Changes in bus schedules coming for some CMS high schoolers next school year
Some high school students in magnet programs will have shorter bus rides next year.
CHARLOTTE, N.C. (WBTV) - Big changes are coming to how some students will catch their school bus next year.
Charlotte-Mecklenburg Schools is switching to a model called ‘express stops,’ the goal is to reduce the time students are on the bus.
Currently, some magnet school students start their day before 5 a.m., just to get on a school bus, then they’re on the bus for nearly two hours on the way to school.
Now, there’s a plan in place to hopefully allow students to sleep in while shortening the time it takes them to get to class.
“The express stop model is essentially point-A to point-B travel, so we’ll have an express stop site identified for these schools, and folks will brings those students to those express stops, bus picks up those students and travels directly to the school they’re assigned to,” Adam Johnson, the executive director for CMS Transportation said.
“You don’t want your kids sitting on a bus for four hours, so cutting that down is great,” Summer Nunn, a CMS Board of Education member for District 6, added.
The high school magnet programs impacted by the express stops include:
- Harding IB & Berry Technical Academy
- East Mecklenburg High School
- Hawthorne & Military Global Leadership
- North Mecklenburg High School
- Northwest School of Arts
- Secondary Montessori @ JT Williams
- South Mecklenburg High School
- EE Waddell
- PACE – district wide program
- CPCC – Central Campus
“This doesn’t involve every student at these schools that are identified, it’s just for those schools that are identified in the magnet program that live outside of those schools’ attendance boundary,” Johnson said. “If your student does live in that schools attendance boundary, your transportation won’t change next year, it will be the same as it is currently.”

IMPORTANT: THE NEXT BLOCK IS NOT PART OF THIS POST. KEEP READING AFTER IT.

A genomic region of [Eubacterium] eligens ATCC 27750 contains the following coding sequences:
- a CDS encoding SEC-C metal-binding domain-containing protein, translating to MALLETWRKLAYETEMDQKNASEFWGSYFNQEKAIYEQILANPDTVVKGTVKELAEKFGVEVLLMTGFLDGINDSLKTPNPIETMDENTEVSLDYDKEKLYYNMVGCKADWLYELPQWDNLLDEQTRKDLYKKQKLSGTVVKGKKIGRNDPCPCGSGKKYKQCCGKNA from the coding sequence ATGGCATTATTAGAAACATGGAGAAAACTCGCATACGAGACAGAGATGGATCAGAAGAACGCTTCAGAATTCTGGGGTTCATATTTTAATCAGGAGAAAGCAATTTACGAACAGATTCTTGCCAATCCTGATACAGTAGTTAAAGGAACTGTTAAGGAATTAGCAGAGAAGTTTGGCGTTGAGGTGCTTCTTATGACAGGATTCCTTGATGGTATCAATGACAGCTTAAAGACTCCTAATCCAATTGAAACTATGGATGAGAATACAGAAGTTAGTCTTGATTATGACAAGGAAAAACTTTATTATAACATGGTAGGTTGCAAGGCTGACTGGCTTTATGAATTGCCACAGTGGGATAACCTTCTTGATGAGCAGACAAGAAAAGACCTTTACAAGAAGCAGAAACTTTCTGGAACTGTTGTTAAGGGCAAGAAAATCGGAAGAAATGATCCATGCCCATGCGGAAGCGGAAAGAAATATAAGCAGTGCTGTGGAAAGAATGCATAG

A total of 5,151 students in the magnet program will be impacted the new express stops next school year. Under the current model, there are over 5,000 bus stops for high school magnet programs, but the new express stops model would reduce that to 185 stops.
“With that kind of an impact you can certainly imagine the number of miles that it will reduce, about 1.4 miles, fewer miles that our buses would normally do,” Johnson said.
CMS Board of Education members understand this could still be challenging for some parents.
“You’re going to see some that will not benefit, but they want to benefit from it but they won’t have the means because of getting them to that stop, that express stop, to pick up, to take them there and to pick them up,” Lenora Sanders-Shipp, a CMS Board of Education at-large member, said.
CMS said it will work to identify parents with issues months before school starts.
The district said the express stop model will help save money, reduce the time students are on the bus, and help with the current driver shortage.
“We’re confident next year by going to the express model we’ll have more resources available with drivers to provide better service the families,” Johnson said.
Throughout the spring and summer, CMS will talk with schools and parents whose students will be impacted by this change so parents will not be caught off guard once school starts in August.
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